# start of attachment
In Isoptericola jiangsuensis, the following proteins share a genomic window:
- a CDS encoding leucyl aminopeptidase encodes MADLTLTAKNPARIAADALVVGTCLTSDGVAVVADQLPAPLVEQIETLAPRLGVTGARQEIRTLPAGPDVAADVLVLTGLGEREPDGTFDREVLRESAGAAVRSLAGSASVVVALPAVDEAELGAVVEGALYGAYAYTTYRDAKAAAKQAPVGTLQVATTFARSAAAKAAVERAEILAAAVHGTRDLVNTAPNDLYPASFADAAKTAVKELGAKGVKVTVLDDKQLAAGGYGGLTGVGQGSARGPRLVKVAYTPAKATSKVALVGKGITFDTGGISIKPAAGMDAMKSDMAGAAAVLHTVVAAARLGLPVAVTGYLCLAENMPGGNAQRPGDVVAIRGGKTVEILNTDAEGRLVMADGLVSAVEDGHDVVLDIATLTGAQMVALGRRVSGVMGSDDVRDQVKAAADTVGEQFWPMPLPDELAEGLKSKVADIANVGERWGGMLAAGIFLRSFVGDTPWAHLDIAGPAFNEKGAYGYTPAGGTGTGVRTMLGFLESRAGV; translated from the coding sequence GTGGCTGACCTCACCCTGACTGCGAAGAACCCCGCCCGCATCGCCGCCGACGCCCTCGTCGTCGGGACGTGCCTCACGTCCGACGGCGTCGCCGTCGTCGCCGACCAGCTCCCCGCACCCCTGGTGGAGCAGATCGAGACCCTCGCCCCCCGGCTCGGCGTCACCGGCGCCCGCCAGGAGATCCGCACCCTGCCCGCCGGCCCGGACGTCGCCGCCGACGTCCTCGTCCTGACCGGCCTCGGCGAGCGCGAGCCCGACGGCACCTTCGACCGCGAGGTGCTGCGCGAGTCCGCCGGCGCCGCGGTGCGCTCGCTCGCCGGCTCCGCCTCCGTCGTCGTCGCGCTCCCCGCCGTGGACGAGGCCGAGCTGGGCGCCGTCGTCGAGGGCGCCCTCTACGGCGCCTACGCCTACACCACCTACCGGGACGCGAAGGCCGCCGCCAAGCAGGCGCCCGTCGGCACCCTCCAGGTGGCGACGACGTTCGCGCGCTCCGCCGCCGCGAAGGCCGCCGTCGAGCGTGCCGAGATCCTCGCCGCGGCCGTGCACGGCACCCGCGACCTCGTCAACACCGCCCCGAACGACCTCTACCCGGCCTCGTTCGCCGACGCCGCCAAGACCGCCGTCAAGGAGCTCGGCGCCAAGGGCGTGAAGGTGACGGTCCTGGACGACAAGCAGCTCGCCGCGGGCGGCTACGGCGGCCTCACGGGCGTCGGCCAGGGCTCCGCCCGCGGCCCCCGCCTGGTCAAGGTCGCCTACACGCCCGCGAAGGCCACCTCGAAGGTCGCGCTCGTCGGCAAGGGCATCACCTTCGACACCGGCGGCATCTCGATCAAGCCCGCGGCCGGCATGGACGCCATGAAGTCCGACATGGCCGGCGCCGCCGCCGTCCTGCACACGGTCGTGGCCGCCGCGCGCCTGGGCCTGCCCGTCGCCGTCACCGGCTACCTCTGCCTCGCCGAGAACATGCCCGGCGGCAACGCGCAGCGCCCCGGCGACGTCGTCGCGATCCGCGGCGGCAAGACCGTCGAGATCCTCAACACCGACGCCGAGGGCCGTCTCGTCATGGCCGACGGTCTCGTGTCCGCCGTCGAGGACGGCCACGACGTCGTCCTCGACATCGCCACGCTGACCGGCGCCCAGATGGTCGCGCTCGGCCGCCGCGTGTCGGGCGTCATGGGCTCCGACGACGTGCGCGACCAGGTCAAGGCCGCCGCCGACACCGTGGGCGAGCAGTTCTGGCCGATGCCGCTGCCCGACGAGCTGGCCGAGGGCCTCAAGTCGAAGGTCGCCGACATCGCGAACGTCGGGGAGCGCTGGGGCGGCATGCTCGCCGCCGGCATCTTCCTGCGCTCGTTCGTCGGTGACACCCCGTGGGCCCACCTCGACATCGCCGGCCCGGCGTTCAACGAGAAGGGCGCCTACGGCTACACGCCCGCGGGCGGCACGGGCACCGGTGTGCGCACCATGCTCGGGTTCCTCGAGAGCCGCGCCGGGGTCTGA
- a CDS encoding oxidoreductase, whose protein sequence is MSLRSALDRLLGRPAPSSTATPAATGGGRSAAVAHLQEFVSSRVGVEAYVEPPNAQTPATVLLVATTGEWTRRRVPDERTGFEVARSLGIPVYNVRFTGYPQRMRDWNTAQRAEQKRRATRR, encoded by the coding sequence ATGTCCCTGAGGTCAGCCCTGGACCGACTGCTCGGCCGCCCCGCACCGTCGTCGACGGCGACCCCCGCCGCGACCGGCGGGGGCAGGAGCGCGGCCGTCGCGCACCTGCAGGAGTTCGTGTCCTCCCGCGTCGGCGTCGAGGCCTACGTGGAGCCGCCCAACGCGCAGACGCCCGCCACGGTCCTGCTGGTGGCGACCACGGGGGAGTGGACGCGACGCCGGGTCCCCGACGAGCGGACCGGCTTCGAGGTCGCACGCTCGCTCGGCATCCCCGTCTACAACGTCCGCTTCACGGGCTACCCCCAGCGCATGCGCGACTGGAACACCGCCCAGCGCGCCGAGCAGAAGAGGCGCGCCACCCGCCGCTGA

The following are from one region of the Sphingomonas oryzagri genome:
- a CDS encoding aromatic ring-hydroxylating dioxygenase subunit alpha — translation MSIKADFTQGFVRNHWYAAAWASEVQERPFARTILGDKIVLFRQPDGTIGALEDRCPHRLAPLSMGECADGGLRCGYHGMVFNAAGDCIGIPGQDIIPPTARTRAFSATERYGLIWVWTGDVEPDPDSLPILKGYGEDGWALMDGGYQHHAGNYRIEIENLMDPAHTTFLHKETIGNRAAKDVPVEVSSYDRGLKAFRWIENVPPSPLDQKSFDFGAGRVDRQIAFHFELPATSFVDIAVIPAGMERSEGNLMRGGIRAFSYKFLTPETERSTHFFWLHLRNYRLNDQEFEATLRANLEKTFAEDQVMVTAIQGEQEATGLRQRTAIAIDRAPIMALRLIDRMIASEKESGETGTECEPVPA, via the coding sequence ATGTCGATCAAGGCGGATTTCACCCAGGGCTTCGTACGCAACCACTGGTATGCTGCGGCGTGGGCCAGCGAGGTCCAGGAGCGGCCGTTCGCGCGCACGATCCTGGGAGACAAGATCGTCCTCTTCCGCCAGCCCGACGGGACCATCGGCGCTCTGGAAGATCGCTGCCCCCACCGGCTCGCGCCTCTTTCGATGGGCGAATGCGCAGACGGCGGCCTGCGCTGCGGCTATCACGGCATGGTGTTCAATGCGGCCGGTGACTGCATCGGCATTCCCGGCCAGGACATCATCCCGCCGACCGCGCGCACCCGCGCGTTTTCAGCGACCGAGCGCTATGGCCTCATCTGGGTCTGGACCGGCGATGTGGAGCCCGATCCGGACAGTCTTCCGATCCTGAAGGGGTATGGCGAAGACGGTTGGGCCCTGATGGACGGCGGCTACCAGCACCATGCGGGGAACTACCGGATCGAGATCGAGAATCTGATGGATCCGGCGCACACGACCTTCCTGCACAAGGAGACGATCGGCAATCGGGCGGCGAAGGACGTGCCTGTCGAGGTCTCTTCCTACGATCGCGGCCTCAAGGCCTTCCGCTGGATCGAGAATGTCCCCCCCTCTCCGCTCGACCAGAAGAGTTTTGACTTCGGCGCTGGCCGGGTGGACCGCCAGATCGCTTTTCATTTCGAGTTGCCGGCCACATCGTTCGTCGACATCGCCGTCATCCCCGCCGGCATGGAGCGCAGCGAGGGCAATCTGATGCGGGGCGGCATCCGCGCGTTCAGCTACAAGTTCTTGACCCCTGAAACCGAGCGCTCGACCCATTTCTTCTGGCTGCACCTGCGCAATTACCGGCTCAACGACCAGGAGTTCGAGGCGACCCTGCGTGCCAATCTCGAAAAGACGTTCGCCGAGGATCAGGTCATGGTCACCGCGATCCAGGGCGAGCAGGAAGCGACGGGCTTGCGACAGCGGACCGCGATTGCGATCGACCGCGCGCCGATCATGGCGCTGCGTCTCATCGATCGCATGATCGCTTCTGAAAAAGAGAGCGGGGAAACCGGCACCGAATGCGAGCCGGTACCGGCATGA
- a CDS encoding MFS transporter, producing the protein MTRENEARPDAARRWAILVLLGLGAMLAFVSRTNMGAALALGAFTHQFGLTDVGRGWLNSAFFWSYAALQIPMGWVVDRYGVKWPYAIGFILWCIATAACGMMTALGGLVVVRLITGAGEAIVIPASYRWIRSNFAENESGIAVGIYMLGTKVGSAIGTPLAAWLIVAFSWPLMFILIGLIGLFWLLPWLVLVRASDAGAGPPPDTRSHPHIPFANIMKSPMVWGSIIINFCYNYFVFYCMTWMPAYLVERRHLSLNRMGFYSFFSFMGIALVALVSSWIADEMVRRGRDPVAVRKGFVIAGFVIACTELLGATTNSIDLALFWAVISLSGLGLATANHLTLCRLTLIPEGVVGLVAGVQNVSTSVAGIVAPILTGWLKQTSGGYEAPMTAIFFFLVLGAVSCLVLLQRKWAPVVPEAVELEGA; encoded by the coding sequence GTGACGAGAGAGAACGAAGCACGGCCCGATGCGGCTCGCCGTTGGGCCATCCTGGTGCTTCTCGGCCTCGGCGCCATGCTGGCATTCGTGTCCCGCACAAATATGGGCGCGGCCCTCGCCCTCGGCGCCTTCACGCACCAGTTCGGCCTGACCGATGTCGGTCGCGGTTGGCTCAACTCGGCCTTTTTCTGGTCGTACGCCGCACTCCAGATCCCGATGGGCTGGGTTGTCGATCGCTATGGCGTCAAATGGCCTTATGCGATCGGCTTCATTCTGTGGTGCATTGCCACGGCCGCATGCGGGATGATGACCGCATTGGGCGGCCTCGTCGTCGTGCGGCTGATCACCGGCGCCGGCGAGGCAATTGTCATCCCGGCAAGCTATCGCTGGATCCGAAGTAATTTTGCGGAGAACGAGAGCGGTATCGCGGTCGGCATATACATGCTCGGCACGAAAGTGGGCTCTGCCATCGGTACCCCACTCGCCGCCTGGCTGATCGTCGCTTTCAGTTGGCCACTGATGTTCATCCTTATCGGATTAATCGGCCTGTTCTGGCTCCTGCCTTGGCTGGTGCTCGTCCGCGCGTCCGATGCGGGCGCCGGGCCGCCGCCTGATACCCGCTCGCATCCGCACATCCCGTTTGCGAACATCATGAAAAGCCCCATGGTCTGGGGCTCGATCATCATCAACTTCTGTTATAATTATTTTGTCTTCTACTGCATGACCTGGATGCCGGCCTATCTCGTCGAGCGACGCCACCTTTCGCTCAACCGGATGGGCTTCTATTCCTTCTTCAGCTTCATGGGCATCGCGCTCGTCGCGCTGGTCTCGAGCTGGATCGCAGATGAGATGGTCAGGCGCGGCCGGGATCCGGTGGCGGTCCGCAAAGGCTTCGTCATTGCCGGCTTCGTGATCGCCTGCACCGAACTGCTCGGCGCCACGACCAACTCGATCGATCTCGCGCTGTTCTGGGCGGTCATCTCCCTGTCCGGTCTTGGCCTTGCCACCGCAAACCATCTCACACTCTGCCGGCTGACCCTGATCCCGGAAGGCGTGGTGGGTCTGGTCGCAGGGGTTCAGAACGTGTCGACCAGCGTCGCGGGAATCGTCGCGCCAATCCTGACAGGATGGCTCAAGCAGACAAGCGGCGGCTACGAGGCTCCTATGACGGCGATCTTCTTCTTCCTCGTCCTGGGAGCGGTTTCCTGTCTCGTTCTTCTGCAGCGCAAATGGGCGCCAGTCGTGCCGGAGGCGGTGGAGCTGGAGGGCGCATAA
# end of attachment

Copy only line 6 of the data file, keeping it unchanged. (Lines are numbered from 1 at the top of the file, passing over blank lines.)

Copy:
- a CDS encoding MFS transporter, producing the protein MTRENEARPDAARRWAILVLLGLGAMLAFVSRTNMGAALALGAFTHQFGLTDVGRGWLNSAFFWSYAALQIPMGWVVDRYGVKWPYAIGFILWCIATAACGMMTALGGLVVVRLITGAGEAIVIPASYRWIRSNFAENESGIAVGIYMLGTKVGSAIGTPLAAWLIVAFSWPLMFILIGLIGLFWLLPWLVLVRASDAGAGPPPDTRSHPHIPFANIMKSPMVWGSIIINFCYNYFVFYCMTWMPAYLVERRHLSLNRMGFYSFFSFMGIALVALVSSWIADEMVRRGRDPVAVRKGFVIAGFVIACTELLGATTNSIDLALFWAVISLSGLGLATANHLTLCRLTLIPEGVVGLVAGVQNVSTSVAGIVAPILTGWLKQTSGGYEAPMTAIFFFLVLGAVSCLVLLQRKWAPVVPEAVELEGA; encoded by the coding sequence GTGACGAGAGAGAACGAAGCACGGCCCGATGCGGCTCGCCGTTGGGCCATCCTGGTGCTTCTCGGCCTCGGCGCCATGCTGGCATTCGTGTCCCGCACAAATATGGGCGCGGCCCTCGCCCTCGGCGCCTTCACGCACCAGTTCGGCCTGACCGATGTCGGTCGCGGTTGGCTCAACTCGGCCTTTTTCTGGTCGTACGCCGCACTCCAGATCCCGATGGGCTGGGTTGTCGATCGCTATGGCGTCAAATGGCCTTATGCGATCGGCTTCATTCTGTGGTGCATTGCCACGGCCGCATGCGGGATGATGACCGCATTGGGCGGCCTCGTCGTCGTGCGGCTGATCACCGGCGCCGGCGAGGCAATTGTCATCCCGGCAAGCTATCGCTGGATCCGAAGTAATTTTGCGGAGAACGAGAGCGGTATCGCGGTCGGCATATACATGCTCGGCACGAAAGTGGGCTCTGCCATCGGTACCCCACTCGCCGCCTGGCTGATCGTCGCTTTCAGTTGGCCACTGATGTTCATCCTTATCGGATTAATCGGCCTGTTCTGGCTCCTGCCTTGGCTGGTGCTCGTCCGCGCGTCCGATGCGGGCGCCGGGCCGCCGCCTGATACCCGCTCGCATCCGCACATCCCGTTTGCGAACATCATGAAAAGCCCCATGGTCTGGGGCTCGATCATCATCAACTTCTGTTATAATTATTTTGTCTTCTACTGCATGACCTGGATGCCGGCCTATCTCGTCGAGCGACGCCACCTTTCGCTCAACCGGATGGGCTTCTATTCCTTCTTCAGCTTCATGGGCATCGCGCTCGTCGCGCTGGTCTCGAGCTGGATCGCAGATGAGATGGTCAGGCGCGGCCGGGATCCGGTGGCGGTCCGCAAAGGCTTCGTCATTGCCGGCTTCGTGATCGCCTGCACCGAACTGCTCGGCGCCACGACCAACTCGATCGATCTCGCGCTGTTCTGGGCGGTCATCTCCCTGTCCGGTCTTGGCCTTGCCACCGCAAACCATCTCACACTCTGCCGGCTGACCCTGATCCCGGAAGGCGTGGTGGGTCTGGTCGCAGGGGTTCAGAACGTGTCGACCAGCGTCGCGGGAATCGTCGCGCCAATCCTGACAGGATGGCTCAAGCAGACAAGCGGCGGCTACGAGGCTCCTATGACGGCGATCTTCTTCTTCCTCGTCCTGGGAGCGGTTTCCTGTCTCGTTCTTCTGCAGCGCAAATGGGCGCCAGTCGTGCCGGAGGCGGTGGAGCTGGAGGGCGCATAA